Plant of the Month — February 2021
Pilostyles hamiltoniorum C.A.Gardner
Pilostyles hamiltoniorum is a completely parasitic plant that lacks chlorophyll and therefore does not photosynthesise. It grows within the stems of its host, and only appears during flowering, when the flowers burst through the surface of the host’s bark a bit like the creature in the movie Alien.
Pilostyles is a genus of c. 18 species occurring in North and South America, the Middle East and south-western Australia. All species of Pilostyles grow only on genera within the family Fabaceae; the Western Australian species grow on Daviesia, Jacksonia or Gastrolobium. Flowers of P. hamiltoniorum appear on second year’s growth of Daviesia angulata, D. nudiflora and D. rhombifolia, from late January to March. Very little is known of the biology of Pilostyles hamiltoniorum, including how it infects its hosts, how its seeds are dispersed, and how it survives when its hosts are burnt by fires.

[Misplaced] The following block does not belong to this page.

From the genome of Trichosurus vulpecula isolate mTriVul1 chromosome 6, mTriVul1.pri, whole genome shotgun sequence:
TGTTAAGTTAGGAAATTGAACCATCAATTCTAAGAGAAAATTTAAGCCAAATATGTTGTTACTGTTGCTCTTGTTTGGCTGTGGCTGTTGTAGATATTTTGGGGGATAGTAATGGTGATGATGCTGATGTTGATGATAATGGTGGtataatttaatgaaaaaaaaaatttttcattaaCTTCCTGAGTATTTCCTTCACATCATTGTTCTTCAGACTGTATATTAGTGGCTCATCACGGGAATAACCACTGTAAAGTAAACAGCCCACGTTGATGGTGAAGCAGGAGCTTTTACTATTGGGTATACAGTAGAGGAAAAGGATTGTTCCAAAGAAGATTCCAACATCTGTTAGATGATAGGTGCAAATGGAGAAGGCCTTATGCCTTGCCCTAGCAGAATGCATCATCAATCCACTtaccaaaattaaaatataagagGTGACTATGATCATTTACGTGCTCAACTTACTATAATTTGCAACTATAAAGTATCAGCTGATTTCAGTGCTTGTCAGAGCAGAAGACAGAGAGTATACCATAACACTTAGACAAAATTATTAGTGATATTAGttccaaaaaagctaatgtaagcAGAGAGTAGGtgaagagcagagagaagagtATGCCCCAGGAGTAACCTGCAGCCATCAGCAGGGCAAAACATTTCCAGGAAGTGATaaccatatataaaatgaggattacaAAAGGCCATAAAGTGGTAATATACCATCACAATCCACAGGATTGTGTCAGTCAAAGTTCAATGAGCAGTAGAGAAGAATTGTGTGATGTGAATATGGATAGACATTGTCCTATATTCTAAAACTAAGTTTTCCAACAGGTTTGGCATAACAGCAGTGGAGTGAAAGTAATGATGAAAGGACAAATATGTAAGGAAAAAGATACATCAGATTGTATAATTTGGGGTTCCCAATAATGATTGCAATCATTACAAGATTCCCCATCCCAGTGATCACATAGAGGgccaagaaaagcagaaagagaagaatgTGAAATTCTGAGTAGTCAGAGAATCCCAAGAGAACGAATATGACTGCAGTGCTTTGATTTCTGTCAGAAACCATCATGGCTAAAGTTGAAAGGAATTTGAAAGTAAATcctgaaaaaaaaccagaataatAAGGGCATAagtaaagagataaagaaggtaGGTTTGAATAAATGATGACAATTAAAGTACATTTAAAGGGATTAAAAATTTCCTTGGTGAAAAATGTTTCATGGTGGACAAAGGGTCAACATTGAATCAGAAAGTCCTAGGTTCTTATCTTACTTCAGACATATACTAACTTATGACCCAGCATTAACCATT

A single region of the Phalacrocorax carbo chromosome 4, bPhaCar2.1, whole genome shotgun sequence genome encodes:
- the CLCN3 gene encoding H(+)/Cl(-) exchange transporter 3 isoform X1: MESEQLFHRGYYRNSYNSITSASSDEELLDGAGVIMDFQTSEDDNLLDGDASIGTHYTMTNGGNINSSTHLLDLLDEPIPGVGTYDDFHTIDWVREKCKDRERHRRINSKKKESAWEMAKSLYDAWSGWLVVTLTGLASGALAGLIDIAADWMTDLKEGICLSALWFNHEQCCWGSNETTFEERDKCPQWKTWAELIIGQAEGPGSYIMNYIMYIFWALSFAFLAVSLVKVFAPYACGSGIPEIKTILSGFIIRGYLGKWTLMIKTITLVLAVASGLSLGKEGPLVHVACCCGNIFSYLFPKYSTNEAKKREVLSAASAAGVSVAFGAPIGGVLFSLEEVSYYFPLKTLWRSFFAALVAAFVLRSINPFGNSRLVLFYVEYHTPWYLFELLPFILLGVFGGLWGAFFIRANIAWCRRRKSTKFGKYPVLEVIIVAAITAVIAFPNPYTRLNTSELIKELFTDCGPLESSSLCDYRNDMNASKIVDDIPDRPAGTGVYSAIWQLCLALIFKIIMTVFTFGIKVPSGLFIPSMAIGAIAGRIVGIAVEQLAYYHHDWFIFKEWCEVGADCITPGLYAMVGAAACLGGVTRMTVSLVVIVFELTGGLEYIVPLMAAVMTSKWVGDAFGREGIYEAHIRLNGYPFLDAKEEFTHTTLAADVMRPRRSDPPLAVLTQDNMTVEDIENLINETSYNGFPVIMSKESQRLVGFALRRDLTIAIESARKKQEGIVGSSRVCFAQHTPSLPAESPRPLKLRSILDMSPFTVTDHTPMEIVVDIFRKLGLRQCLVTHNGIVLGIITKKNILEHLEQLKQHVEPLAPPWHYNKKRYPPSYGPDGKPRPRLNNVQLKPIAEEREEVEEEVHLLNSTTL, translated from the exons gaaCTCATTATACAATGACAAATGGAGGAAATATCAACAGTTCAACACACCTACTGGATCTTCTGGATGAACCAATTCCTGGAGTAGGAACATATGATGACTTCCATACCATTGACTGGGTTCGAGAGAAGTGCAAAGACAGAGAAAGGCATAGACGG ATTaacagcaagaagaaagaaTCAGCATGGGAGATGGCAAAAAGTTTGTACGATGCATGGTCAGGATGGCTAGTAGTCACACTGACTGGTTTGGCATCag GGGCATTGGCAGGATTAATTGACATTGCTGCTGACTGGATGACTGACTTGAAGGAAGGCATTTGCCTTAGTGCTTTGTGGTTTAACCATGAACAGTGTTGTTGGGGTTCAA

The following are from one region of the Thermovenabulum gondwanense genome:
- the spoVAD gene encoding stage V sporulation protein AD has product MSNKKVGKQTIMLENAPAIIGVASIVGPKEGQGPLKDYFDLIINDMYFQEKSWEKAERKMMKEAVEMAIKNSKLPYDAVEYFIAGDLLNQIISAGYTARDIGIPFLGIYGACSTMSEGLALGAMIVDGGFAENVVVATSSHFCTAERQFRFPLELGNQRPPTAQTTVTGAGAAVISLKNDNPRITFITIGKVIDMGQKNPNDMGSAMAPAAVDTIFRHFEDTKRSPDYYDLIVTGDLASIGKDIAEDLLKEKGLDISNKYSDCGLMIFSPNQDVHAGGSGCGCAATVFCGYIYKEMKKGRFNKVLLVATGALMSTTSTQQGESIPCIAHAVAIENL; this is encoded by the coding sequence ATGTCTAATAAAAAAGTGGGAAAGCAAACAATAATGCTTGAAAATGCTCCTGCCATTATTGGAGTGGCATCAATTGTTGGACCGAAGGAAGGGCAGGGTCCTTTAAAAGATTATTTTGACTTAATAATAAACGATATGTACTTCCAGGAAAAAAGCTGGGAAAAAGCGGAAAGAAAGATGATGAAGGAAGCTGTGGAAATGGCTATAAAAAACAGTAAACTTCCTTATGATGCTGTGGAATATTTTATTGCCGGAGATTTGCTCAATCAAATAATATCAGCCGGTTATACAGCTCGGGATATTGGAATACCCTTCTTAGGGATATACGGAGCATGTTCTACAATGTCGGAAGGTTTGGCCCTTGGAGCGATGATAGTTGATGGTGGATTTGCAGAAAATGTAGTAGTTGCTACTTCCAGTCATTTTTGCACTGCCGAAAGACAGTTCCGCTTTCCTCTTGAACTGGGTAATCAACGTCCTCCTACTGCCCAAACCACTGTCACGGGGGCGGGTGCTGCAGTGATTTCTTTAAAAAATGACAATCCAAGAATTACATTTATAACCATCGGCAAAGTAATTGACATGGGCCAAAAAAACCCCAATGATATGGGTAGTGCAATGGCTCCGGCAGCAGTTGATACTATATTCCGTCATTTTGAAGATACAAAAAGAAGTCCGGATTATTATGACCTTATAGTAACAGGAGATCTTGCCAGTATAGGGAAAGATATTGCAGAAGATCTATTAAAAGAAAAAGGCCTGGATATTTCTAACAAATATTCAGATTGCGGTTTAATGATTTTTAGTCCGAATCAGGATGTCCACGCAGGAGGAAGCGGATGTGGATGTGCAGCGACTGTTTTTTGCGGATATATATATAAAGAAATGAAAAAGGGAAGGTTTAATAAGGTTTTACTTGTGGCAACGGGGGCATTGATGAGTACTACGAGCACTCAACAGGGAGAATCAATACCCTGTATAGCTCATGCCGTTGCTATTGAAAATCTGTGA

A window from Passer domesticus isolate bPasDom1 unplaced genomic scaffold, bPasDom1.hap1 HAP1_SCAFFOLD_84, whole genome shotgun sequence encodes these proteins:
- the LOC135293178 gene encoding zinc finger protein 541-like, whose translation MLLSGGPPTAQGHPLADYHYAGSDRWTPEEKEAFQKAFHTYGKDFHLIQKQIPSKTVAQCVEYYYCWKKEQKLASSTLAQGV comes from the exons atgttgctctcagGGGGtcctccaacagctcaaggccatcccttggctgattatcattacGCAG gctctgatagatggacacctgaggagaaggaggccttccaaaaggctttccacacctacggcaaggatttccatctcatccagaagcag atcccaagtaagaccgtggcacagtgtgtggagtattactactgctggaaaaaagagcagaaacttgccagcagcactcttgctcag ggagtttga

Photo: K. Thiele
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